Andy Murray: Dunblane celebrates Wimbledon victory

 

From far and wide, they descended on Dunblane in pursuit of a dream. They left having shared in a historic end to 77 years of British tennis hurt.

There was certainly an air of expectation rather than mere anticipation as the clans gathered in the small town a few miles north of Bannockburn, that scene of another famous Scottish victory.

Andy Murray's home tennis club voices its support for its iron man of tennis

Andy Murray's home tennis club voiced its support for its iron man of tennis

Earlier, as I passed the sign welcoming visitors to "The City of Dunblane", the picture postcard home of the Murrays was still deep in sleep mode as it basked in the morning sunshine.

There were just a few signs of what the day held in store: a couple of Saltire-covered tennis racquets in a shop window down the narrow main street; a tourist family's child posing atop the golden post-box installed to mark Murray's singles victory at the 2012 Olympics.

Youngsters with dreams of being the next big tennis star played their own little Grand Slam finals at Dunblane Tennis Club in front of a banner proclaiming: "Andy Murray, made in Scotland, built by girders". The reference was to a fizzy beverage but hinted at the iron will that would be needed later if their favourite son was to triumph.

Photos of Murray, brother Jamie and mother Judy adorn the walls of the small clubhouse in celebration of the famous family that have put Dunblane, Scottish and now British tennis on top of the world tennis map. It is a tale of success that has already led to a seven-fold increase in the number of youngsters within its coaching system in the last four years.

A possible further burst in participation numbers was, though, of secondary importance to most who gathered later in front of communal large screens at the tennis club, community centre and local pubs.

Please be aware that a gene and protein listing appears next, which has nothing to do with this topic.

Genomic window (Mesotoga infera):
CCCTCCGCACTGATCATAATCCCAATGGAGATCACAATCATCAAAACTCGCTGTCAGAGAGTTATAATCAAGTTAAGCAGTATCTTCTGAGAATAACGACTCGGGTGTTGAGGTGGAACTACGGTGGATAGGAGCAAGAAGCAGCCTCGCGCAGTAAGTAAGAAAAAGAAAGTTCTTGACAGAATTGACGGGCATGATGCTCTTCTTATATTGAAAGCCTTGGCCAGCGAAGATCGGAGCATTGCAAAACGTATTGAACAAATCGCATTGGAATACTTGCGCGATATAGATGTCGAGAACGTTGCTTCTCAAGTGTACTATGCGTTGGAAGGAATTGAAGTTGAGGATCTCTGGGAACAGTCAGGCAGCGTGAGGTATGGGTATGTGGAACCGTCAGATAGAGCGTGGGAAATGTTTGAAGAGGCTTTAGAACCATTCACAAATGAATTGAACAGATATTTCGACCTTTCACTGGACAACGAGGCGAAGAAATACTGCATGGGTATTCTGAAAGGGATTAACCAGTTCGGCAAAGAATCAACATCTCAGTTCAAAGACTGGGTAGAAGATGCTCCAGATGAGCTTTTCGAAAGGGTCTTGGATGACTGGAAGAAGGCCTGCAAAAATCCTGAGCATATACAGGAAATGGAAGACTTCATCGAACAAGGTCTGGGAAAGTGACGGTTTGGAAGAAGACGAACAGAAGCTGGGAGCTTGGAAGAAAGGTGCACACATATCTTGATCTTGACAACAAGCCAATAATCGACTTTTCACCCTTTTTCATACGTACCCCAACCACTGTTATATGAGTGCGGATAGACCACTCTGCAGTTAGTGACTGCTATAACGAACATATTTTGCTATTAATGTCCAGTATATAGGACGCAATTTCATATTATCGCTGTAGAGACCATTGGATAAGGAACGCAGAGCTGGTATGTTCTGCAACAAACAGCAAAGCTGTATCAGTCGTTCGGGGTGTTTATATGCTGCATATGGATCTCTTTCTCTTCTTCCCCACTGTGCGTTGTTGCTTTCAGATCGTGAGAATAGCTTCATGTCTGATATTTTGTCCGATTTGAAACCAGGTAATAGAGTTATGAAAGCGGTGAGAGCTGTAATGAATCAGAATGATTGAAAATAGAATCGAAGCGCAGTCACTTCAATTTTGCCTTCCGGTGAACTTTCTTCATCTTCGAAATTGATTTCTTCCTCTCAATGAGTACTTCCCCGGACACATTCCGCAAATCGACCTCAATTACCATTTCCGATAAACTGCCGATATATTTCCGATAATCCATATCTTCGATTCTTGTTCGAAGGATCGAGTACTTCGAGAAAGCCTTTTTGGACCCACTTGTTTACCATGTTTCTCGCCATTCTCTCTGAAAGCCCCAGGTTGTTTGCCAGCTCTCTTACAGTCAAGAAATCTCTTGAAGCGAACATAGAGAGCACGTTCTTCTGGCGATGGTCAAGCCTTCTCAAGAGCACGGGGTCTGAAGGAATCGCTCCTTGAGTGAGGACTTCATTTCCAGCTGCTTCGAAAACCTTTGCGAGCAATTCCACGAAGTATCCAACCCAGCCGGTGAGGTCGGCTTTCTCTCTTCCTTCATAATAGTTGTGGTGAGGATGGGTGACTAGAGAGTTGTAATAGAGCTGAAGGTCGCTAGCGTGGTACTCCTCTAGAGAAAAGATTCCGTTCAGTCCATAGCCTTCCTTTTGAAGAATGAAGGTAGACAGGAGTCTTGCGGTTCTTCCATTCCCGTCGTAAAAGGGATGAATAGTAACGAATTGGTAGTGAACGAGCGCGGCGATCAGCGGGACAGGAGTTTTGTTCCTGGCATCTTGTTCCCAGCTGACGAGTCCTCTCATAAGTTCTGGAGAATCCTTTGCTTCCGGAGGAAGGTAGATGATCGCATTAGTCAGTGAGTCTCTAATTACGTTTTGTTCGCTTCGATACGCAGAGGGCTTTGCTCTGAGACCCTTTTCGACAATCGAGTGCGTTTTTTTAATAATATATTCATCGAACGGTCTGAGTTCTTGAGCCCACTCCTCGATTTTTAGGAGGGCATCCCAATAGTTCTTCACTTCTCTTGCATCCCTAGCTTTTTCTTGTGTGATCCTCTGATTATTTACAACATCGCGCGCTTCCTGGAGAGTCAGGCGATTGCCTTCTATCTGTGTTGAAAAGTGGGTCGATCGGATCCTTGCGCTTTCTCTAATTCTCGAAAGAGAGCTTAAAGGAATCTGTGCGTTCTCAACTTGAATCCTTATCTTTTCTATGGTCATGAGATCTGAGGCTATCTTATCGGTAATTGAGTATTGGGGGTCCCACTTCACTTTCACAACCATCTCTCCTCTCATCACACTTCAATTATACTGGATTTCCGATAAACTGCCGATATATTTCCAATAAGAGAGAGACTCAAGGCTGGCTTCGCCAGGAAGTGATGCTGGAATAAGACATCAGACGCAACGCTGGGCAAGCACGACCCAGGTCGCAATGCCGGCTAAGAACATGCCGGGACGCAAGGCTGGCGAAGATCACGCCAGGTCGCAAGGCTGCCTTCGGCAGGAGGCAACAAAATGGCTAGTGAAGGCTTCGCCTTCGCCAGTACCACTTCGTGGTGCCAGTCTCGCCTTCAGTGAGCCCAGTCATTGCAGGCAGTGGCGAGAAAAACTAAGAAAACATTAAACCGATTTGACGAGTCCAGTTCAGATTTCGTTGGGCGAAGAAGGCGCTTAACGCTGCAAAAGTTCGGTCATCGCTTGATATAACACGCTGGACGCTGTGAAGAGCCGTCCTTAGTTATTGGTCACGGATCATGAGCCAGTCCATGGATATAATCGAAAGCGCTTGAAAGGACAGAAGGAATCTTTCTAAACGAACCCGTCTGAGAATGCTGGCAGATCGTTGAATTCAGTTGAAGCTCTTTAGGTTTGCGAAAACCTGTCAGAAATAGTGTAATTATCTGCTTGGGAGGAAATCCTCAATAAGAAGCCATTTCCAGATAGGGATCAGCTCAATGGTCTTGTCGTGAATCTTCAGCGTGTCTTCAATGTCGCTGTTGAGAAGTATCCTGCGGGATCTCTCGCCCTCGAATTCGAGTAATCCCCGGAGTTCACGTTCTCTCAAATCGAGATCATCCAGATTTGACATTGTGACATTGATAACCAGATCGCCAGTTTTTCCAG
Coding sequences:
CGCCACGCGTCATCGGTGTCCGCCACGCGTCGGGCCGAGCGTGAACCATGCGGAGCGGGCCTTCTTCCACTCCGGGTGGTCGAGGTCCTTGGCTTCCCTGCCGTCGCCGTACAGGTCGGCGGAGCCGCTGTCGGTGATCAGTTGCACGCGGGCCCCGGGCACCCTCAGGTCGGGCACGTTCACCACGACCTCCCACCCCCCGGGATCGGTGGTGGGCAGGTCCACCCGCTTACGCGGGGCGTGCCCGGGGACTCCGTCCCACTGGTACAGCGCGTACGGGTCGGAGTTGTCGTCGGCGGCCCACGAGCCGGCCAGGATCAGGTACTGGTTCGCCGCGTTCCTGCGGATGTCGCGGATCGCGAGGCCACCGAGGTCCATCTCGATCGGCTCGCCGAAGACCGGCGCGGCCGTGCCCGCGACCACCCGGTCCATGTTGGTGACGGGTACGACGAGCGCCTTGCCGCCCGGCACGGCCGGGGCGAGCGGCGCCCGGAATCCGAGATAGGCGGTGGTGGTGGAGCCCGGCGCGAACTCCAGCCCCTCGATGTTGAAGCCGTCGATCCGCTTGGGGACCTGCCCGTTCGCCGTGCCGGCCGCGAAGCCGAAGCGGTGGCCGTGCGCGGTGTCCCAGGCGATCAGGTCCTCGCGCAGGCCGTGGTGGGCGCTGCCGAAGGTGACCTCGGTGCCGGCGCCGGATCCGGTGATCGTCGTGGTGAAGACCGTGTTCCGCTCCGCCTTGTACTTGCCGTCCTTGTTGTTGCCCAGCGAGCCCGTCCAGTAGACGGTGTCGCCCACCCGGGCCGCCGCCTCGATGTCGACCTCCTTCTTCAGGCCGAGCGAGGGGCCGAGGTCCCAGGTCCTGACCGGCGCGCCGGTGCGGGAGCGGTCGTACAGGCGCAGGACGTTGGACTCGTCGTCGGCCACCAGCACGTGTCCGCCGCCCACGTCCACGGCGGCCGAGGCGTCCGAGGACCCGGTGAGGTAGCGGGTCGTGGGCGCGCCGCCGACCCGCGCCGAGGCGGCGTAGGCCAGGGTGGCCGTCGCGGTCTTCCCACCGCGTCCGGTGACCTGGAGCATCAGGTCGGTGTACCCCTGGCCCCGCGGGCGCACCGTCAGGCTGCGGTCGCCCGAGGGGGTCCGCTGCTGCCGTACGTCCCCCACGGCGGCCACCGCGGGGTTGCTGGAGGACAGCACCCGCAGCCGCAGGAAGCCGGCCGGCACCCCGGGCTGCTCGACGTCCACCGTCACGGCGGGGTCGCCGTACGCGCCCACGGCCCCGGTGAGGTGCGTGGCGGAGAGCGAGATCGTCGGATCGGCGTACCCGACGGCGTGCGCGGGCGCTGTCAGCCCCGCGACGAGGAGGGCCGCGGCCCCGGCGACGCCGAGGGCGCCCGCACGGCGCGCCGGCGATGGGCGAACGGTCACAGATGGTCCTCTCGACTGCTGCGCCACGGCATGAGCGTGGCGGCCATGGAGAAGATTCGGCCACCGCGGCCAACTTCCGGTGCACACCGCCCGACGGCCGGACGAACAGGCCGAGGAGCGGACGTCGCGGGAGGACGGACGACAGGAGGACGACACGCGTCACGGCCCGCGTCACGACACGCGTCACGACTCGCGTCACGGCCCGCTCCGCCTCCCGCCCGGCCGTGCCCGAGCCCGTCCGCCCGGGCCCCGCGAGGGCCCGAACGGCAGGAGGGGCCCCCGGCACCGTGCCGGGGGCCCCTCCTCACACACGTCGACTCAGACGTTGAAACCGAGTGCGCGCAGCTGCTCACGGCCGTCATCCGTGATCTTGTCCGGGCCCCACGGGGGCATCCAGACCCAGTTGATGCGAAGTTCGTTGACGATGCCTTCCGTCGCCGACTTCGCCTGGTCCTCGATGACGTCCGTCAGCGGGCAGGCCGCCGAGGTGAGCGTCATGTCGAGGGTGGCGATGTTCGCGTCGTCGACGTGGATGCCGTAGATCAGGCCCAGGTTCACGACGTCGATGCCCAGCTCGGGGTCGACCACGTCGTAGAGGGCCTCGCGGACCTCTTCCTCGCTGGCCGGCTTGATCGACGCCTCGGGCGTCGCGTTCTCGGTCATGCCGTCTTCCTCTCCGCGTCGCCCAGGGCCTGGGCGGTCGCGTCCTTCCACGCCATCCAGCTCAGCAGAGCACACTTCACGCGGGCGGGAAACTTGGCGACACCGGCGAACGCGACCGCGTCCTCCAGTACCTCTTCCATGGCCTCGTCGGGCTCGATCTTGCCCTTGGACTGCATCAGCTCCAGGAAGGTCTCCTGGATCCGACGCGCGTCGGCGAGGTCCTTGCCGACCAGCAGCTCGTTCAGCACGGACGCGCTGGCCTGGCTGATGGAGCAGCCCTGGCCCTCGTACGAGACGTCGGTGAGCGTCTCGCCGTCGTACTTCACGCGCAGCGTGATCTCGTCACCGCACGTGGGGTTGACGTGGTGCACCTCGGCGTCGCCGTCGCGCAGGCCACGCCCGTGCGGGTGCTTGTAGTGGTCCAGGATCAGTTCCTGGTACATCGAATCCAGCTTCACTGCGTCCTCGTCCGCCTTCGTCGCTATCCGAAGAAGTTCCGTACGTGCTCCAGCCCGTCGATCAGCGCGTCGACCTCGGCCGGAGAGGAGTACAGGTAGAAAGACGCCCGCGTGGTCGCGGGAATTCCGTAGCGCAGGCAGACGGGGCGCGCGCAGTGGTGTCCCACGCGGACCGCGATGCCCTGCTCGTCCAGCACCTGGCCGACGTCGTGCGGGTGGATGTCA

Jade Campbell and her friend had driven 245 miles from Thurso to join the crowd of about 300 packed sweatily into the Dunblane Centre, while Fiona MacLeod and her three children had journeyed even further, from Dunnet - their trip from Scotland's most northerly tip having started at 07:00 BST and only ended half an hour before the final at 14:00.

Londoners Matt Tingle and Davina Macnamara had taken a detour on their Scottish holiday, while Elaine Shirley from Livingston, two fellow Scots and three friends from Canada had planned their trip to Dunblane a year ago "to watch Andy in the final and for us to be here when he won it".

All were united in their belief that, on the back of last year's Olympic gold medal and US Open title, this was to be Murray's day. It was confidence that rarely seeped out of the sauna-like hall despite as many ups and downs as you could imagine in the heat of a battle won in three straight sets.

A piper leads scenes of celebration as they spill on to the streets of Dunblane

A piper lead scenes of celebration as Murray fans spill on to the streets of Dunblane

Where were the agonies, the tears, the heartache and ultimate disappointments of the Roger Taylor, John Lloyd, Greg Rusedski and Tim Henman years?

It all seemed a little too easy, even a little surreal as Novak Djokovic, the world number one, put that final backhand into the net to signal a collective pumping of Murray-style fists, voices roaring behind Lion Rampants and a few choruses of "Flower Of Scotland".

Of course, it wasn't easy and Dunblane tennis convenor Fiona Bennie, who had herself been taught the game by Andy's grandmother, summed up the immensity of Murray's achievement.

"The final went better than we could have ever expected," she said. "There were moments when he had to dig deep, but three sets against Djokovic!"

Of course, Dunblane will for many people always be the little town where one of the darkest chapters in recent British history was played out.

Indeed, before the final, Murray had said he hoped his success had helped heal the hurt of the shooting in 13 March, 1996, that left 16 children and a teacher dead.

But in a town that has hurt so deeply, Sunday was only about celebration.

Some 8,000 people call Dunblane home - and each and every one of them seemed to revel in the astonishing achievement of one of their own - a young man from a town boasting a cathedral and a hydro hotel who has become the first British Wimbledon men's singles champion since Fred Perry in 1936.

Fiona Bennie summed it up: "Even having a player in the world's top 10 from your own club is wonderful enough, but now he has won Wimbledon by beating the world's number one. He can be very critical of himself, but he needs to give himself a big pat on the back for that."